How Paper is Made
TURNING WOOD INTO PULP
Pulp is the byproduct of mechanically or chemically treating wood chips to break them down into fibrous material that makes up the paper. Early in our company history, we manufactured our own pulp by mechanically grinding chunks of wood until a groundwood pulp was formed. As the need for whiter, brighter and stronger paper increased, the pulping process evolved to include bleaching and adding sulfites to provide a cleaner pulp. The demand for coated paper continued to increase and, eventually, the mill closed the groundwood mill and obtained higher quality pulp from other sources.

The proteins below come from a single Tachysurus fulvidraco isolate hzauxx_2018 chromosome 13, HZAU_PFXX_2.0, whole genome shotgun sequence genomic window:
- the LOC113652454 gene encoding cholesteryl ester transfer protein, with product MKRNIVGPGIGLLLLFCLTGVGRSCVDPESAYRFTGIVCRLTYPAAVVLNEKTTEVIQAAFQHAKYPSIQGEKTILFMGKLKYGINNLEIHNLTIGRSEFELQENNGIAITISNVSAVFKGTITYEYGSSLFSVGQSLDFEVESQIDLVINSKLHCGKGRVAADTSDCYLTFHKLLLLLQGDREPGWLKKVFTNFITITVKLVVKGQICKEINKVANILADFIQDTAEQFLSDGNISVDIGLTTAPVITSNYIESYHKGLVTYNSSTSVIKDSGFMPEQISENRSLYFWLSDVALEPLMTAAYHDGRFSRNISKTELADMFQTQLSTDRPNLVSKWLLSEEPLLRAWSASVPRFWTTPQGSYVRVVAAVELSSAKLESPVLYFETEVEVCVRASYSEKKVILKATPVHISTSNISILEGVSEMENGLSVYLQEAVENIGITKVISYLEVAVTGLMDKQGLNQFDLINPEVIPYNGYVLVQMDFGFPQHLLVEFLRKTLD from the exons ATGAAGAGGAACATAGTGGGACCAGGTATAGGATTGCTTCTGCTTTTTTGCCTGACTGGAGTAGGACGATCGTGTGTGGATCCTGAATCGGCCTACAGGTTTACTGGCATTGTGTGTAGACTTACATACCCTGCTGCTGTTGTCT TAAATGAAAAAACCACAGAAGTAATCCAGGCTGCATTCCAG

The make-up of a particular grade of paper is determined by the stock preparation. A combination of hardwood (deciduous trees such as aspen or maple) and softwood pulps (evergreen trees like fir or hemlock), mixed in different proportions, can determine a sheet's strength and smoothness. The result of good stock preparation is a consistent and uniform furnish.
Following stock preparation, the furnish is then sent to the paper machine. Click here to see a detailed diagram of the paper making process.